Friday, August 1, 2008

Bachelor Loop

As you head north out of Creede up the Willow Creek Canyon, the first stop on the Bachelor Loop is the confluence of East and West Willow Creeks. This is where the original town of Creede was located. At right are the ruins of the old Creede jail.

This is a view uphill at the Commodore Mine, which has 5 different levels spread out over 200 miles underground. The mine is the southernmost mine along the Amethyst Vein, which runs for many miles north of Creede. Ore production here ran from 1891 all the way to 1976. When I visited Creede in 1976, it was the last year of the mine's operation.

Looking north up the canyon towards more of the Commodore Mine.

This is a view up towards the two richest silver-producing mines of the Creede district during the 1890's. The lower buildings are the ore house and main support buildings of the 5th level of the Amethyst Mine. Uphill are several buildings of the Last Chance Mine. This area was also the location of the town of Weaverville. It's weird to think that thousands of people lived and worked up here.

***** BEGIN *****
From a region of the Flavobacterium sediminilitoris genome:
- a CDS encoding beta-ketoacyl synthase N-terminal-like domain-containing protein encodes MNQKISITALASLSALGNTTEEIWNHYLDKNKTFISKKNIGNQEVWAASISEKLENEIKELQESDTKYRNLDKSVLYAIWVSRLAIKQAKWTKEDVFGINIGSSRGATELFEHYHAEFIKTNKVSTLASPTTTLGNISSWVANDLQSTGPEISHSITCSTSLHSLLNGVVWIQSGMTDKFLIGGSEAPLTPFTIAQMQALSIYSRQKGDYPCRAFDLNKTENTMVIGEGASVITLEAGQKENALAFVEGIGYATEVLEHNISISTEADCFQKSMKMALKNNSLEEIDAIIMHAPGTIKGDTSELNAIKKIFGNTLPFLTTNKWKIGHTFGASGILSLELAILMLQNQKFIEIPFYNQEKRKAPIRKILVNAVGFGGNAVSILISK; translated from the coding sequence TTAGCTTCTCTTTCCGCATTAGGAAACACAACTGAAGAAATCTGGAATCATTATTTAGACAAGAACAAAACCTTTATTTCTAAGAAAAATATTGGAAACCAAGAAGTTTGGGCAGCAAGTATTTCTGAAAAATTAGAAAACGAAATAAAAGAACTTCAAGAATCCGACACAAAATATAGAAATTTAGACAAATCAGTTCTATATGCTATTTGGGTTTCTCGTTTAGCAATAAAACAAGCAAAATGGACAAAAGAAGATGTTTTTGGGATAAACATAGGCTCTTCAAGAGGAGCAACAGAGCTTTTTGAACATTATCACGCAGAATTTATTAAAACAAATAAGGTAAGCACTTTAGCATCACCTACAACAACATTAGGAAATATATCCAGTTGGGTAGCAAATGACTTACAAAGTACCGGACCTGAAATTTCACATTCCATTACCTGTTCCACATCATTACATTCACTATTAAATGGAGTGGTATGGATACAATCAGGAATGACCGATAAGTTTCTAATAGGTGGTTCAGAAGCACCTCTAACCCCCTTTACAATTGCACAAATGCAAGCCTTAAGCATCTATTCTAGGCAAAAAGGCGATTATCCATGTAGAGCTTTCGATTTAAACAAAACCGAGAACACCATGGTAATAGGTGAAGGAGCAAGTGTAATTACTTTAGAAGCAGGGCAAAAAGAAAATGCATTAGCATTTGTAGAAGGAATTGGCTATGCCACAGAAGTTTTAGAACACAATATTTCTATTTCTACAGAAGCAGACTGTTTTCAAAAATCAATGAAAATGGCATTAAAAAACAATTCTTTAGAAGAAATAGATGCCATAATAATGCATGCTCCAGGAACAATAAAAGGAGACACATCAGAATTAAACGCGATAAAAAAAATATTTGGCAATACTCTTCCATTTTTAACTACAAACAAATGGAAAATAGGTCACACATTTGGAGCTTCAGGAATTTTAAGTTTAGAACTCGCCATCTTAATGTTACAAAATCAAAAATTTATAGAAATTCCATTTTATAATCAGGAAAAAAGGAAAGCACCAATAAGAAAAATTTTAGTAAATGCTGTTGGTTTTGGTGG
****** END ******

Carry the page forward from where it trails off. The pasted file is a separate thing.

This was perhaps someone's home or business in Weaverville.

At the northernmost end of the Amethyst Vein is the Equity Mine - which is close to the Continental Divide and sits at nearly 11,000'. Production here was from 1912 to 1970.

High up above Creede, spread across a wide "park," is the townsite of Bachelor. It is estimated that around 1200 people lived here - there were are dozen saloons, 4 hotels, 5 grocery stores, a meat market, 2 barber shops, 2 bakeries, several restaurants, a school, a jail, city hall, and a Catholic church with a parsonage.

As you look west from the parking area, this is one of the few remaining ruins left in Bachelor.

Looking south across the Bachelor townsite, I snapped this photo of a building thunderstorm. By the time we got back to Creede, it had moved northward and was raining on the town.

Don looks for more ruins in Bachelor.

Creede - Underground Mining Museum

In 1990, the town of Creede opened its underground mining museum. There's a gift shop, community center, restrooms, fitness room, and the museum - which consists of a "track" underground that circles the community room, with numerous stops that show a century of mining history. You can take a guided tour, or you can use a CD player that takes you to all the stops and explains everything. At right is an example of single-jack, where the miner tries to drill a hole by hand.

In the "lounge" area, where miners take breaks and eat lunch, is the "honey wagon." It was only emptied about once a week! Can you imagine eating lunch sitting next to this?

Example of a single-person elevator.